Dear readers,

OCT. 22: The Takoma Park city council’s public hearing tonight went from combative to Kum-ba-ya. It took almost three and a half hours, but they reached a compromise position close to mid-night.

Residents, most of them opposed to two controversial proposals, lined up at the council microphone to give their three minutes worth. The proposals were supported by only 4 of the 7 councilmembers. The first required city managers and department heads to live in or close to the city. The second created an “advise and consent” role in the city manager’s hiring of department heads.

Part of the controversy was that one or both of these would require a city charter change, a more formal and difficult task than passing a city code ordinance. It is like the difference between amending the US constitution and passing a law in Congress.

By the end of the “first reading” of the proposed changes, both proponents and opponents worked together to re-write the city charter change. The result is a less specific charter change that doesn’t establish residency or advise & consent, but allows council to pass ordinances that do.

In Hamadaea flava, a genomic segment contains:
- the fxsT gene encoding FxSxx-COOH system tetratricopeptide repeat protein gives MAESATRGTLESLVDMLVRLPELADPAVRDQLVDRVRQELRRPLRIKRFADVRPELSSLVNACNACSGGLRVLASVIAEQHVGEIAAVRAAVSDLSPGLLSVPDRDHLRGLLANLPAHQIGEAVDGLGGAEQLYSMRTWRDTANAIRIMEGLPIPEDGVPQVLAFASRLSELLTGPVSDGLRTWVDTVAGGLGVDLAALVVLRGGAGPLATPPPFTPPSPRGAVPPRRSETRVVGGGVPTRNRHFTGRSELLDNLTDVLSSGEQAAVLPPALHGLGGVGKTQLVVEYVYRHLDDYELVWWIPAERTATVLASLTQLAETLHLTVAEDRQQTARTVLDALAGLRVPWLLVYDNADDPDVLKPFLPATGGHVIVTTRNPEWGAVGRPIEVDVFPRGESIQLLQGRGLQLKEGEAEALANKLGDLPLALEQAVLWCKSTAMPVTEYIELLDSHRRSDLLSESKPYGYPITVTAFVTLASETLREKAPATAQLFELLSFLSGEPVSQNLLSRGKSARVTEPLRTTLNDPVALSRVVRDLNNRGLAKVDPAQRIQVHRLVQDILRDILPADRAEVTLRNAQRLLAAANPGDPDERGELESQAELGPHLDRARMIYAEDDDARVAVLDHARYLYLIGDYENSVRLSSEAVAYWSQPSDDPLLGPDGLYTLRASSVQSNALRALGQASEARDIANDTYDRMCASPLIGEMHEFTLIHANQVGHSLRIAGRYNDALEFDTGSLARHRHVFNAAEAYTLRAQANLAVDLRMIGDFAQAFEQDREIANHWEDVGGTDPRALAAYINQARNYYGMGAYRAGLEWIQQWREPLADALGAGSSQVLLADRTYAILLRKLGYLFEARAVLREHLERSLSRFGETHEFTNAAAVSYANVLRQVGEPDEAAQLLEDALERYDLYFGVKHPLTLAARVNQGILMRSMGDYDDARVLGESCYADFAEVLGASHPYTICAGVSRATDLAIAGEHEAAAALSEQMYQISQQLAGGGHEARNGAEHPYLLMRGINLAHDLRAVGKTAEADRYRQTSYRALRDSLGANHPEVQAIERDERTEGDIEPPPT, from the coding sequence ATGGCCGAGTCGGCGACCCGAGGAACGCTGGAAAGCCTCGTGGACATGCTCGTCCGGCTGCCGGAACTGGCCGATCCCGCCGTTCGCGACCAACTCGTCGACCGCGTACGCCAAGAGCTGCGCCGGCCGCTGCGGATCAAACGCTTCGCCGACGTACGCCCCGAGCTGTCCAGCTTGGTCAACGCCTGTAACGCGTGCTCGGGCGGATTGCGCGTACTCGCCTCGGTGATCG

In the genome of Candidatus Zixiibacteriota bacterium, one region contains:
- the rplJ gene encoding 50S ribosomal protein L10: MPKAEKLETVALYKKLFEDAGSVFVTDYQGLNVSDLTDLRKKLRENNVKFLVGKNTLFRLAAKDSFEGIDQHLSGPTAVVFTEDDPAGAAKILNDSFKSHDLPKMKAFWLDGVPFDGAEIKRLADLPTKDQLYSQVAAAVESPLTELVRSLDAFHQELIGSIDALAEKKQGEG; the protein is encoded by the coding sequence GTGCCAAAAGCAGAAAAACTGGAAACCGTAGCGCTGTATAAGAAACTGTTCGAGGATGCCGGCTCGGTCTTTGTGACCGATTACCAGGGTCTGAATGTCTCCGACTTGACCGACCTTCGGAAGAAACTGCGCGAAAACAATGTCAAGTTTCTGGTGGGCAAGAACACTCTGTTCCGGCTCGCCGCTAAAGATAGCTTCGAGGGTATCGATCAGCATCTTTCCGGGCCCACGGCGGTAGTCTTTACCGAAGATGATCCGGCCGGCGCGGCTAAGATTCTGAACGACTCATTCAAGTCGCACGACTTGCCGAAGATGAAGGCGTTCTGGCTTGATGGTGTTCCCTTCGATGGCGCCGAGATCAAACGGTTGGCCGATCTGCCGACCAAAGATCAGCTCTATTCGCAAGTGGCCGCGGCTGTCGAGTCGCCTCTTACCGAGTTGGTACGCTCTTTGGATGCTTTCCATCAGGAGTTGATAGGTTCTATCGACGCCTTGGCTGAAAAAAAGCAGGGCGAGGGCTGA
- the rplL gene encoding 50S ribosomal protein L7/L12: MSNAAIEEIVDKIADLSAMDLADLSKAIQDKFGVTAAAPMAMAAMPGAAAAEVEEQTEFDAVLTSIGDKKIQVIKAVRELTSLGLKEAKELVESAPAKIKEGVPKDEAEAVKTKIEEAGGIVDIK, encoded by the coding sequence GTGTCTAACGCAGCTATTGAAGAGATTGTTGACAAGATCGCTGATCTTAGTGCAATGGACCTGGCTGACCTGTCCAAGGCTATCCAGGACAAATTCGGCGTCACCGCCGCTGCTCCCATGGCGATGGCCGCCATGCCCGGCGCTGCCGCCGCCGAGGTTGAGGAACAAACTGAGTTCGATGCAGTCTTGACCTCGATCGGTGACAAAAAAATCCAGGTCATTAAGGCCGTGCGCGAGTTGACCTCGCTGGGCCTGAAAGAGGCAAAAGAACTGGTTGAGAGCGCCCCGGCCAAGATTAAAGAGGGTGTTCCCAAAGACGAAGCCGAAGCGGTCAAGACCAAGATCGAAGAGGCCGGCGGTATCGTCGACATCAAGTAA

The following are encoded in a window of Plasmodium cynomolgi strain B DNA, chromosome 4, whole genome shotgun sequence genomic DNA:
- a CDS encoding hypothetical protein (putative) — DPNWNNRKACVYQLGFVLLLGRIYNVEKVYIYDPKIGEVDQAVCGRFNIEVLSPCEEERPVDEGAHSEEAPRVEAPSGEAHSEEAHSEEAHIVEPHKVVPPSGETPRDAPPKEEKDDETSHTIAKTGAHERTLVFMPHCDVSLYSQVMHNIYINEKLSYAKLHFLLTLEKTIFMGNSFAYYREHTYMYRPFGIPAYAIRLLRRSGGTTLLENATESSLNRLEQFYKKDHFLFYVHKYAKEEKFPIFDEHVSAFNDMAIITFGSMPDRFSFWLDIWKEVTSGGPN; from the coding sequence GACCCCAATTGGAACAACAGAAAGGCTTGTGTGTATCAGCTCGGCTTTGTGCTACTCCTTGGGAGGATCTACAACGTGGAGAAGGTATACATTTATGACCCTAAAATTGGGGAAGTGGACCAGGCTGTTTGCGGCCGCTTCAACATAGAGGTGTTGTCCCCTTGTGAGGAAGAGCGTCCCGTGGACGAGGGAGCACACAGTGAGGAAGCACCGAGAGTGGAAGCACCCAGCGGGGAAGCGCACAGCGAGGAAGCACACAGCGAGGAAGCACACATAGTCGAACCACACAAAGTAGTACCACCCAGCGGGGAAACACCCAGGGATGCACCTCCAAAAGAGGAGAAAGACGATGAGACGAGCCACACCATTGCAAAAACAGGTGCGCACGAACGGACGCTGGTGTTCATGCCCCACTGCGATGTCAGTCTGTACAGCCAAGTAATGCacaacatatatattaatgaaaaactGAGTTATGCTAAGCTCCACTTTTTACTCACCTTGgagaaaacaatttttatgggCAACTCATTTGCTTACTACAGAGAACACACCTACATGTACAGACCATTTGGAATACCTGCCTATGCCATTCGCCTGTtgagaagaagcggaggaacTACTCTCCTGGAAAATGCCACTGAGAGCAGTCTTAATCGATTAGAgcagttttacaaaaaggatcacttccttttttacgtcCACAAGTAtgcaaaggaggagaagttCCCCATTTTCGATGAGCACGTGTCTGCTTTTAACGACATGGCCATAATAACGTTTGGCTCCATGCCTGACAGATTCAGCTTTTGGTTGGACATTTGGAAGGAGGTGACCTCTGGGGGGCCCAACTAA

It also drops the “consent,” only requiring an “advise” role for the council in hiring decisions. This, said the city attorney, is allowed under the current city charter restrictions.

The rewritten proposals are still proposals. Further public hearings and a “second reading” are required.

The amended charter change passed with 6 votes. Seth Grimes abstained because, he said, he supports the new “advise” provision, but not a residency requirement.

It was a great moment for compromise and consensus, but two of the former opponents, Mayor Bruce Williams and councilmember Fred Schultz signaled that they would likely vote against an ordinance requiring residency.


About the Author

Gilbert is the pseudonym of a hard-bitten, hard-drinking, long-time Takoma Park resident who maintains the granolapark blog. Gilbert and William L. Brown — Granola Park's mild-mannered chief of staff, researcher, and drink pourer — have never been seen in the same place at the same time.

4 Comments on "GRANOLAPARK: Kum-ba-ya!"

  1. I hope you won’t regard this as pedantic, but Congress generally doesn’t “pass laws.” Congress passes bills, which only become law after being signed by the President. If the President exercises his veto authority, Congress can overrride the veto with a two-thirds majority.

  2. Your hope is not realized, but we admire your optimism.

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